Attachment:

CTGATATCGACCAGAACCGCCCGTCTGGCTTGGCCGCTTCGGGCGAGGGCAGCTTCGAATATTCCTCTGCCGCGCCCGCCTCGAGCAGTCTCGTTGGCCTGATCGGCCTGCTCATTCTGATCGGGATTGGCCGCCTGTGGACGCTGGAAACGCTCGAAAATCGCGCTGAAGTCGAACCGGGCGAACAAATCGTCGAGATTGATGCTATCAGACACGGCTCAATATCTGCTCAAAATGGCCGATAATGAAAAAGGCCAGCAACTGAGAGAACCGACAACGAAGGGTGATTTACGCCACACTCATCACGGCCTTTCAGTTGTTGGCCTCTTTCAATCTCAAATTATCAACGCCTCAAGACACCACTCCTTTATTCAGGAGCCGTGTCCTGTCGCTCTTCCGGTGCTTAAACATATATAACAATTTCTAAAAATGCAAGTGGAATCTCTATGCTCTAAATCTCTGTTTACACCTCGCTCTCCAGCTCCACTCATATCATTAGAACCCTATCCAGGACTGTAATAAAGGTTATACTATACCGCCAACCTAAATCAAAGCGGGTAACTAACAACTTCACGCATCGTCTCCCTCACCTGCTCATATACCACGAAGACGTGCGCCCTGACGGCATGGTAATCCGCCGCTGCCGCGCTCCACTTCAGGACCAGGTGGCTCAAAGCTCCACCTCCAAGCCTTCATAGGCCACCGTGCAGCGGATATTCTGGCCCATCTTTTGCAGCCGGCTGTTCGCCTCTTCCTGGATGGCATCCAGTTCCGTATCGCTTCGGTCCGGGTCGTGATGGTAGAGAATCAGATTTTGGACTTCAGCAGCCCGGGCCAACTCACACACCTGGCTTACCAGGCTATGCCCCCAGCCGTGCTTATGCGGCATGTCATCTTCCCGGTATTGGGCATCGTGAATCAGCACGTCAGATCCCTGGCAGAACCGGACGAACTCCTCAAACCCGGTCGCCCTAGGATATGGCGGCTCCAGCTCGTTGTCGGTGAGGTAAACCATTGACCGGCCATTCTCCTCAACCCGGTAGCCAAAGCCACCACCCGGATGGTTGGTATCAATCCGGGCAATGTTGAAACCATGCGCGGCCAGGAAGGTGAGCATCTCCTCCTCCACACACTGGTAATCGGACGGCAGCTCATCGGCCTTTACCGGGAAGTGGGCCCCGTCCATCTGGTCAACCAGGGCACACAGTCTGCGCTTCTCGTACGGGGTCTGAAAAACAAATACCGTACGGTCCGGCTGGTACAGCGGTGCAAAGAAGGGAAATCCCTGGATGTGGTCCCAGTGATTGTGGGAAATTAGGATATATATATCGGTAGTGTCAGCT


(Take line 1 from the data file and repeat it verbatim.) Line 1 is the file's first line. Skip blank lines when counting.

CTGATATCGACCAGAACCGCCCGTCTGGCTTGGCCGCTTCGGGCGAGGGCAGCTTCGAATATTCCTCTGCCGCGCCCGCCTCGAGCAGTCTCGTTGGCCTGATCGGCCTGCTCATTCTGATCGGGATTGGCCGCCTGTGGACGCTGGAAACGCTCGAAAATCGCGCTGAAGTCGAACCGGGCGAACAAATCGTCGAGATTGATGCTATCAGACACGGCTCAATATCTGCTCAAAATGGCCGATAATGAAAAAGGCCAGCAACTGAGAGAACCGACAACGAAGGGTGATTTACGCCACACTCATCACGGCCTTTCAGTTGTTGGCCTCTTTCAATCTCAAATTATCAACGCCTCAAGACACCACTCCTTTATTCAGGAGCCGTGTCCTGTCGCTCTTCCGGTGCTTAAACATATATAACAATTTCTAAAAATGCAAGTGGAATCTCTATGCTCTAAATCTCTGTTTACACCTCGCTCTCCAGCTCCACTCATATCATTAGAACCCTATCCAGGACTGTAATAAAGGTTATACTATACCGCCAACCTAAATCAAAGCGGGTAACTAACAACTTCACGCATCGTCTCCCTCACCTGCTCATATACCACGAAGACGTGCGCCCTGACGGCATGGTAATCCGCCGCTGCCGCGCTCCACTTCAGGACCAGGTGGCTCAAAGCTCCACCTCCAAGCCTTCATAGGCCACCGTGCAGCGGATATTCTGGCCCATCTTTTGCAGCCGGCTGTTCGCCTCTTCCTGGATGGCATCCAGTTCCGTATCGCTTCGGTCCGGGTCGTGATGGTAGAGAATCAGATTTTGGACTTCAGCAGCCCGGGCCAACTCACACACCTGGCTTACCAGGCTATGCCCCCAGCCGTGCTTATGCGGCATGTCATCTTCCCGGTATTGGGCATCGTGAATCAGCACGTCAGATCCCTGGCAGAACCGGACGAACTCCTCAAACCCGGTCGCCCTAGGATATGGCGGCTCCAGCTCGTTGTCGGTGAGGTAAACCATTGACCGGCCATTCTCCTCAACCCGGTAGCCAAAGCCACCACCCGGATGGTTGGTATCAATCCGGGCAATGTTGAAACCATGCGCGGCCAGGAAGGTGAGCATCTCCTCCTCCACACACTGGTAATCGGACGGCAGCTCATCGGCCTTTACCGGGAAGTGGGCCCCGTCCATCTGGTCAACCAGGGCACACAGTCTGCGCTTCTCGTACGGGGTCTGAAAAACAAATACCGTACGGTCCGGCTGGTACAGCGGTGCAAAGAAGGGAAATCCCTGGATGTGGTCCCAGTGATTGTGGGAAATTAGGATATATATATCGGTAGTGTCAGCT